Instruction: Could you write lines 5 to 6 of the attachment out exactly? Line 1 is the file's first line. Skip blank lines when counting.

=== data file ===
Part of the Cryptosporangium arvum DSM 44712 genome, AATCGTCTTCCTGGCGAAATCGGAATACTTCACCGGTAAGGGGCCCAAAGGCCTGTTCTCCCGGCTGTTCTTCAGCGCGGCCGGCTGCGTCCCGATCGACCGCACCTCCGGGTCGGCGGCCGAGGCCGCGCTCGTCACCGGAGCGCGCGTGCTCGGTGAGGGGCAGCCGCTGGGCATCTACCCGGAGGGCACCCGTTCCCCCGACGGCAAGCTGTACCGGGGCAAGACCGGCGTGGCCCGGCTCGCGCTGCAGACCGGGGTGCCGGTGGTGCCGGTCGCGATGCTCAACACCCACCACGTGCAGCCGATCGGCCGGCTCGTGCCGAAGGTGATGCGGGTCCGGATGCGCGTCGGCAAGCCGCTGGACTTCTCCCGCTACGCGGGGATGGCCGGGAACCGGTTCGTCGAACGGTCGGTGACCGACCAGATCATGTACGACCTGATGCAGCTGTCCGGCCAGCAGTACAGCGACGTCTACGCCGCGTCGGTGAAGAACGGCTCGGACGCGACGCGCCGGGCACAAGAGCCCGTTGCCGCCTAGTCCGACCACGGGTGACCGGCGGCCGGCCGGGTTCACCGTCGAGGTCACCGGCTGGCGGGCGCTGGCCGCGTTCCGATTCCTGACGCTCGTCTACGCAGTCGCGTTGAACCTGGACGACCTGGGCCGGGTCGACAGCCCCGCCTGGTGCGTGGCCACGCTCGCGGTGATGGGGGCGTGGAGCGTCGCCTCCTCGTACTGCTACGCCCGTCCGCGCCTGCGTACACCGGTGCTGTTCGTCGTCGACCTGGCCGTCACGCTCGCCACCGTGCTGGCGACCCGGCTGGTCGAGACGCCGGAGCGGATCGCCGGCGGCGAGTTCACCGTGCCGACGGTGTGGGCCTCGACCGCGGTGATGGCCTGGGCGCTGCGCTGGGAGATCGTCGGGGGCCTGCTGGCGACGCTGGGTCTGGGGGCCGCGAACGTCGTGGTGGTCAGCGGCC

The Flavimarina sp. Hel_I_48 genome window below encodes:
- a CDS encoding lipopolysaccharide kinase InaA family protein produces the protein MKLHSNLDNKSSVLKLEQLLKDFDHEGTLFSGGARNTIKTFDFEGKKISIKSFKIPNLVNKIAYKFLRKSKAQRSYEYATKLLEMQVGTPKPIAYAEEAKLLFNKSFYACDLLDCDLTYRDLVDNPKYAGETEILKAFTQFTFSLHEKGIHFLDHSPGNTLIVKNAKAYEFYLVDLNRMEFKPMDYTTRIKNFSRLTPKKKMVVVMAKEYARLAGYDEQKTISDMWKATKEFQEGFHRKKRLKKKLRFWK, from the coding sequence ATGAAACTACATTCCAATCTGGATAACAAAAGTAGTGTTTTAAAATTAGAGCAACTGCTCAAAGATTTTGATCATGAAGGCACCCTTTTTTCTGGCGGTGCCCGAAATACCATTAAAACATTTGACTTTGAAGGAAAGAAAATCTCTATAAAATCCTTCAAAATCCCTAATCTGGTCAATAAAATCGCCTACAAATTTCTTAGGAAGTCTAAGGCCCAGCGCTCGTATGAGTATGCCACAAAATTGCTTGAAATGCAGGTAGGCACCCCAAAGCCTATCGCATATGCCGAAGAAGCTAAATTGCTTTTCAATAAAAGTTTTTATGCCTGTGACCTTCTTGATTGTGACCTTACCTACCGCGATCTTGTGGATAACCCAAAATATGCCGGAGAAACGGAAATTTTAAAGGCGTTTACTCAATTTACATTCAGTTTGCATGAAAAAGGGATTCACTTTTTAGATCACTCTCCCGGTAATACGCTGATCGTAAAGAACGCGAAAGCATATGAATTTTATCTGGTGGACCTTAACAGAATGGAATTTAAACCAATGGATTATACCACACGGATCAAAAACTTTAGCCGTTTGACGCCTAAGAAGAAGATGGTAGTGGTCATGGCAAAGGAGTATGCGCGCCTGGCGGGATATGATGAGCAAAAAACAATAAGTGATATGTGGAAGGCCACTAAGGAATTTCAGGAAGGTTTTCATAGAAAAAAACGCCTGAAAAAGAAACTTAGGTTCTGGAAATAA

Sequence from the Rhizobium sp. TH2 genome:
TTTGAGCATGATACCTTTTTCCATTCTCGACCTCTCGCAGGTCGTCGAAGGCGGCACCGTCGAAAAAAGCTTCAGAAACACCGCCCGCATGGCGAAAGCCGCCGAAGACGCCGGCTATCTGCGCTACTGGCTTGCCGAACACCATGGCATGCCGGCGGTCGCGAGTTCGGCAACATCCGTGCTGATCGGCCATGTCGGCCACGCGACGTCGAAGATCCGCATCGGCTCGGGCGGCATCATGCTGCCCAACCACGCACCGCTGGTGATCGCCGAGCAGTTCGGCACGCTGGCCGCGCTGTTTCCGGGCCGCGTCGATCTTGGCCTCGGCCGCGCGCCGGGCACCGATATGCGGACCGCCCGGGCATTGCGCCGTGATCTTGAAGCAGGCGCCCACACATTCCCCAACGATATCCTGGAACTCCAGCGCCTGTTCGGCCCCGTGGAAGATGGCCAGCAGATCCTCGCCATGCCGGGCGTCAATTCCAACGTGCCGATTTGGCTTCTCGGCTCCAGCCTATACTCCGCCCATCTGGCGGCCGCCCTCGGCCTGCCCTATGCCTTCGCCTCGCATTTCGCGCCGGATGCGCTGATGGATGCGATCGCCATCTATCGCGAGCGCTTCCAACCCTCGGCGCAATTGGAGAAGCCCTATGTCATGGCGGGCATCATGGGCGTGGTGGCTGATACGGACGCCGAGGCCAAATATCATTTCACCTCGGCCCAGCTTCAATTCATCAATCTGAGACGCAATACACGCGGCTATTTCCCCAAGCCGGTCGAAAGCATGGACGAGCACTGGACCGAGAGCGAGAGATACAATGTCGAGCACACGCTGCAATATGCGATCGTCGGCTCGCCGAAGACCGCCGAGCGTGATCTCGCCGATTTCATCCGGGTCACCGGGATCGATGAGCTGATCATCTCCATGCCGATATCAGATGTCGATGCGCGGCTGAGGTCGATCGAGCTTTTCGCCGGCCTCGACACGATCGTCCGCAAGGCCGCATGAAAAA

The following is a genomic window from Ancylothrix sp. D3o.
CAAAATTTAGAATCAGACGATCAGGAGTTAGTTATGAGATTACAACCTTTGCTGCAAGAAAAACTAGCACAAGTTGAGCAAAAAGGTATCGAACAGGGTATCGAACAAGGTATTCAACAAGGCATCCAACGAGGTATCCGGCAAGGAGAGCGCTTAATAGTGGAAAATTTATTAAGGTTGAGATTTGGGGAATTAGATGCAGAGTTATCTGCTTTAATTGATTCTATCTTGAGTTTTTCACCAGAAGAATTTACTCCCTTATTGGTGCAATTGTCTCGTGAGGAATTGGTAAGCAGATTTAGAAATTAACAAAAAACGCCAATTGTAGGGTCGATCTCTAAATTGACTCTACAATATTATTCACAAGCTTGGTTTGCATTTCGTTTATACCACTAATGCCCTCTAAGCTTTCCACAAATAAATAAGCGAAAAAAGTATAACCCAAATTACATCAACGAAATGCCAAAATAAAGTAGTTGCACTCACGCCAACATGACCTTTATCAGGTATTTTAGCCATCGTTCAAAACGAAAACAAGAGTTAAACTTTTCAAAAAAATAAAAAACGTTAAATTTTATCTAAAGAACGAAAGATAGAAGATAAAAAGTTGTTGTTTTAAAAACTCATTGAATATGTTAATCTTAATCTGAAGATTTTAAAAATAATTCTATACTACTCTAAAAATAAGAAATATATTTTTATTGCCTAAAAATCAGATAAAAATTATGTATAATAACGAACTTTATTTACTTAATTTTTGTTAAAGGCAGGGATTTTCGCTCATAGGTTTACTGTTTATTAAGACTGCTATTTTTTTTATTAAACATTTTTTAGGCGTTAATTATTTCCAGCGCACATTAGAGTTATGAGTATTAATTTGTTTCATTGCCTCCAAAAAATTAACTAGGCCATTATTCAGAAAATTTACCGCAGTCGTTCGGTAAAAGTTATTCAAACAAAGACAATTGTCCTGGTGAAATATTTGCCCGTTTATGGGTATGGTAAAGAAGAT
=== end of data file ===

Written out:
TTTGAGCATGATACCTTTTTCCATTCTCGACCTCTCGCAGGTCGTCGAAGGCGGCACCGTCGAAAAAAGCTTCAGAAACACCGCCCGCATGGCGAAAGCCGCCGAAGACGCCGGCTATCTGCGCTACTGGCTTGCCGAACACCATGGCATGCCGGCGGTCGCGAGTTCGGCAACATCCGTGCTGATCGGCCATGTCGGCCACGCGACGTCGAAGATCCGCATCGGCTCGGGCGGCATCATGCTGCCCAACCACGCACCGCTGGTGATCGCCGAGCAGTTCGGCACGCTGGCCGCGCTGTTTCCGGGCCGCGTCGATCTTGGCCTCGGCCGCGCGCCGGGCACCGATATGCGGACCGCCCGGGCATTGCGCCGTGATCTTGAAGCAGGCGCCCACACATTCCCCAACGATATCCTGGAACTCCAGCGCCTGTTCGGCCCCGTGGAAGATGGCCAGCAGATCCTCGCCATGCCGGGCGTCAATTCCAACGTGCCGATTTGGCTTCTCGGCTCCAGCCTATACTCCGCCCATCTGGCGGCCGCCCTCGGCCTGCCCTATGCCTTCGCCTCGCATTTCGCGCCGGATGCGCTGATGGATGCGATCGCCATCTATCGCGAGCGCTTCCAACCCTCGGCGCAATTGGAGAAGCCCTATGTCATGGCGGGCATCATGGGCGTGGTGGCTGATACGGACGCCGAGGCCAAATATCATTTCACCTCGGCCCAGCTTCAATTCATCAATCTGAGACGCAATACACGCGGCTATTTCCCCAAGCCGGTCGAAAGCATGGACGAGCACTGGACCGAGAGCGAGAGATACAATGTCGAGCACACGCTGCAATATGCGATCGTCGGCTCGCCGAAGACCGCCGAGCGTGATCTCGCCGATTTCATCCGGGTCACCGGGATCGATGAGCTGATCATCTCCATGCCGATATCAGATGTCGATGCGCGGCTGAGGTCGATCGAGCTTTTCGCCGGCCTCGACACGATCGTCCGCAAGGCCGCATGAAAAA

The following is a genomic window from Ancylothrix sp. D3o.